I think I'm going to kick strongly against "Conservatives thinking more long run have to rely more upon theory." It's certainly not our self-understanding--we take ourselves (we=some largish number of people who self-identify as conservative) to be anti-theoretical, to rely on a much thicker source of experience--history, tradition--to inform our judgments. One of the interesting winkles is whether "experience" should only be personal experience (a liberal tendency, I would say) or allows the experience of the past as well (conservative!) On this economic front, a great deal of experience has hardened into free-market theory, so it's a nice question as to whether a free-market instinct is experiential or theoretical in nature. I'd say there are a lot of people who take free markets as a theoretical truth; they may be political allies, but I think they are not my philosophical or dispositional kin. (No True Conservatives!--but I break bread with them, so perhaps I shouldn't insist on the point.)

Liberals may rely more on short-term data, but I don't think that makes them more empirical than conservatives who ruminate about Austrian economic policy in 1873, or the pot production of the Roman Empire.

Some of this turns on "data that is relevant." I think you are implicitly defining Roman pot production as irrelevant, which I think assumes the question at issue.

FLG agrees he might have private jargon issue going on here and definitely needs to work out a more lucid articulation. Perhaps, rather than theoretical, rational versus empirical is a more accurate explanation.

Nevertheless, theories aren't created ex nihilo. They necessarily are born out of some set of observations or experiences, especially when we are talking about political and economic theories. Moreover, all arguments require the marshaling of evidence. FLG thinks that short-term analysis is more conducive to empirical and in particular quantitative evidence.

Portfolio Allocation

FLG has learned about the efficient frontier, CAPM, and the modern portfolio theory more times than he can count. However, it was only until recently that something clicked for him.

Okay, so here's the key graph:

FLG'll explain a bit. Basically, an investor wants to be up (higher expected return) and to the left (lower risk). The efficient frontier is the boomerang shaped line. It's calculated using covariance matrices between securities, which isn't really all the important for our purposes right now. In fact, ignore everything except the boomerang for right now. What is important is that line represents the best possible set of choices to buy stocks that maximize reward for any particular level of risk. An investor can choose high risk and high return and be at the upper rightmost point on the boomerang. An investor can choose the far leftmost point and have lower risk and reward. Or they could choose anywhere in between based upon their risk tolerance.

To translate this into real world. If you wanted a lot of return and could tolerate a lot of risk, then you'd be mostly in stocks. Conversely, if you wanted low risk, then you'd be mostly in bonds. This echoes standard personal finance advice one reads online, in newspapers, and even on financial company websites.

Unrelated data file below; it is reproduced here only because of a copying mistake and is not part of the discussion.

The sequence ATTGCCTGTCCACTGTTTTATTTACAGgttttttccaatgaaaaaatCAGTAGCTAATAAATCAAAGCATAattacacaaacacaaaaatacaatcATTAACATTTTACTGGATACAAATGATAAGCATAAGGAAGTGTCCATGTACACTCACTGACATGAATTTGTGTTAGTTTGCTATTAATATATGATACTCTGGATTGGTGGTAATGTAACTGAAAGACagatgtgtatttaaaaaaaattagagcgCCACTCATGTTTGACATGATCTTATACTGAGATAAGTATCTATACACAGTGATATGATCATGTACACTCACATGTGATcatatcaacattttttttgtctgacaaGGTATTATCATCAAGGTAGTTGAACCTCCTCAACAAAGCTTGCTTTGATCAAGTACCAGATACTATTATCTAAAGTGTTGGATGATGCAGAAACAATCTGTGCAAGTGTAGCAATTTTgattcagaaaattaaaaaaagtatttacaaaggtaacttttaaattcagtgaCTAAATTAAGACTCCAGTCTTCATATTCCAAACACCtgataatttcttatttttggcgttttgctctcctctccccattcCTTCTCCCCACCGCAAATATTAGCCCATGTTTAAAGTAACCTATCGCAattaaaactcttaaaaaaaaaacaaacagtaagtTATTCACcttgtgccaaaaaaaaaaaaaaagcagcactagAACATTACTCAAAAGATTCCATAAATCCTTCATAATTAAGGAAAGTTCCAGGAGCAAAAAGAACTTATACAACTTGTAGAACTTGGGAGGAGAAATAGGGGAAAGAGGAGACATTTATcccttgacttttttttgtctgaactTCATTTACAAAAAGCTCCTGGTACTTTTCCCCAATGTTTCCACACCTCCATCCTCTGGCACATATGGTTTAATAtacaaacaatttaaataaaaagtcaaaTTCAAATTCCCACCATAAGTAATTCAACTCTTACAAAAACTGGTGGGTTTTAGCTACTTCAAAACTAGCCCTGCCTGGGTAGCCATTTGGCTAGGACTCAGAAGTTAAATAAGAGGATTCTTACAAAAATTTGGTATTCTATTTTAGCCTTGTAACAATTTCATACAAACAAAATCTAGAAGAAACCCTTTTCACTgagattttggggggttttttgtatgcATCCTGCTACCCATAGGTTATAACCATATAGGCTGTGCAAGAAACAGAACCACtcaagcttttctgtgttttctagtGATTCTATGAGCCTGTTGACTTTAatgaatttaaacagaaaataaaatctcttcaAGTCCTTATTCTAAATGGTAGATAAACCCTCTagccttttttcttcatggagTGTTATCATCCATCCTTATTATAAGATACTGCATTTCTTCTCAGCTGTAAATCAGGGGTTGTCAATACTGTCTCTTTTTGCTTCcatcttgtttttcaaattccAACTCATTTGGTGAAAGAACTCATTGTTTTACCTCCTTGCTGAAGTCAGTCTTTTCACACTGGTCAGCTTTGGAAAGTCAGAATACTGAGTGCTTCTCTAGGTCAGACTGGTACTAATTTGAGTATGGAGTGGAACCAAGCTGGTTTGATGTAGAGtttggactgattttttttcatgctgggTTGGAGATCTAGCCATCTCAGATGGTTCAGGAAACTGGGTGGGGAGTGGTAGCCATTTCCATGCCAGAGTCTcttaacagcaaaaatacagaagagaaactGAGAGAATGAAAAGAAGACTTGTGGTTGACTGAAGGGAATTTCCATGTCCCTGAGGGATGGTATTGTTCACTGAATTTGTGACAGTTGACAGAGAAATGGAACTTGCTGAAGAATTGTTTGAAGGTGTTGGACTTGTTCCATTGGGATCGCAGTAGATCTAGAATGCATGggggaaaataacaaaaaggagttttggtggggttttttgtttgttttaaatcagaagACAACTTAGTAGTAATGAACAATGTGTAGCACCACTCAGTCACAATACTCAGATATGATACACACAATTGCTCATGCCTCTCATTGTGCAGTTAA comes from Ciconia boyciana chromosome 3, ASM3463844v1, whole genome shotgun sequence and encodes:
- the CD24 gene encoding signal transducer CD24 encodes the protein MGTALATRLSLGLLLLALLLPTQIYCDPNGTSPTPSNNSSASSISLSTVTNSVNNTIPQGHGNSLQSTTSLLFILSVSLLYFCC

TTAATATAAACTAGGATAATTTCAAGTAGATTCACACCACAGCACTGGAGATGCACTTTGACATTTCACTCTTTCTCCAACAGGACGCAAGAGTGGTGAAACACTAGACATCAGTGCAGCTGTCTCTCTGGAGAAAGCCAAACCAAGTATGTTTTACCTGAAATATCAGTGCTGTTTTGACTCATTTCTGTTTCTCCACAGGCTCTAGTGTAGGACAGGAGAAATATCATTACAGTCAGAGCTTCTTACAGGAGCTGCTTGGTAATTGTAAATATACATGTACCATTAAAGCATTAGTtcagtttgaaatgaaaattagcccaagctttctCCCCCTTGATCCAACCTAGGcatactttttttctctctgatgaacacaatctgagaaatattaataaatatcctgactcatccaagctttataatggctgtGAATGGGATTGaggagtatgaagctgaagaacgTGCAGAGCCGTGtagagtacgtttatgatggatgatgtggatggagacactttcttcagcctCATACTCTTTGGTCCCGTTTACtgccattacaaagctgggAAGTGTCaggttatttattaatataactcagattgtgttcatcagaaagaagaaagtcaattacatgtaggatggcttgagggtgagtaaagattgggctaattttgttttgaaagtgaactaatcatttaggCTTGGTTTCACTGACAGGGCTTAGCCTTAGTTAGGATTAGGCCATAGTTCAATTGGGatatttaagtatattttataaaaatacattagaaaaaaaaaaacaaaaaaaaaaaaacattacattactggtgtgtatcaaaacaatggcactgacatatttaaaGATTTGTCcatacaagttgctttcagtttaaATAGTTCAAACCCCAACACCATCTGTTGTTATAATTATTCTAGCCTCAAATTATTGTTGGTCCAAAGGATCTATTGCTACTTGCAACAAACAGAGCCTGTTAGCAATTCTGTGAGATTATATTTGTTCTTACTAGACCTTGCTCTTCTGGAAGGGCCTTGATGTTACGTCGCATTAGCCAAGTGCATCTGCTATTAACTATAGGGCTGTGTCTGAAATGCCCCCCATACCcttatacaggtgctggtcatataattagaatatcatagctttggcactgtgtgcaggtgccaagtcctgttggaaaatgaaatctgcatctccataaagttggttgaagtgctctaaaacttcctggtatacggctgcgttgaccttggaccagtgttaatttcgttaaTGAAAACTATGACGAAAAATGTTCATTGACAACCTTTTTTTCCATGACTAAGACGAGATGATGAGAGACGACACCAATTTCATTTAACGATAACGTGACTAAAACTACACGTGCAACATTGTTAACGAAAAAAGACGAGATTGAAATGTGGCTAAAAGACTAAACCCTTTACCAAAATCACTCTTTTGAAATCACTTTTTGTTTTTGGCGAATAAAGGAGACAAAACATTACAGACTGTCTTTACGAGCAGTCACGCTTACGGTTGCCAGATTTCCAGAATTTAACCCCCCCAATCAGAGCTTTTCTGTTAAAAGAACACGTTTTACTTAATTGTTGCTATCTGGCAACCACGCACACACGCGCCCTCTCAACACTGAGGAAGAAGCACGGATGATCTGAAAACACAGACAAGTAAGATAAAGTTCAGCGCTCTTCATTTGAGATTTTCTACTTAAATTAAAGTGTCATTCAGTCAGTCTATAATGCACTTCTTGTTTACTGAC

But that's not all that's on the graph. And this is where FLG, while not quite thrown for a loop, did learn something recently. See where the line hits the vertical axis and it says risk free rate? Good. What's the risk free rate, you ask? Well, it's the return on the risk free asset? What's the risk free asset, you ask? Well, a truly risk free asset doesn't exist and so we use proxies. Many people point to T-Bills and that's what FLG always thought about. But how about if we assumed TIPS to be the risk free asset instead? They have no inflation risk and the default risk, despite the recent unpleasantness, is about as low as one can find on this planet AND unlike T-Bills they come in 5, 10, and 30 year maturities.

Okay, great, FLG. They come in longer maturities and are risk free. What's your point? The point is that the existence of a risk free asset allows an investor to do better than the efficient frontier. Instead, the investor chooses between how much to allocate to the risk free asset and how much to allocate to the portfolio on the efficient frontier that is tangent to the line, i.e. the tangency portfolio. That entire line is higher up and to the left of any point on the boomerang. Thus, the investor is better off.

The choice then is not about how to allocate toward stocks or bonds in one's portfolio, but how much to allocate between TIPS and the tangency portfolio. If an investor is very risk averse, then all TIPS. If they have more risk tolerance, some combination. If they are very risk tolerant and can borrow at the risk free rate, admittedly a questionable assumption for most individuals, then they could take on more risk by allocating greater than 100% of their funds to the tangency portfolio and correspondingly negative portion to the risk free asset to take on more risk.

What does this all mean in real life? What is the tangency portfolio? It means that investors should put the risky portion of their funds in a portfolio diversified internationally and across asset categories by market capitalization, or some approximation thereof keeping costs in mind. And then to manage risk, the investor moves money between that portfolio and TIPS. But that risky portfolio never changes regardless of age or risk tolerance or anything. Nobody should be shifting from stock to corporate bonds to lower their risk.

FLG had learned those models and theories before, but never put two and two together. He already had his portfolio diversified as best he could given costs, but he never really understood how to incorporate TIPS systematically. This makes much more sense.

It's Hard To Teach When Drowning In Politics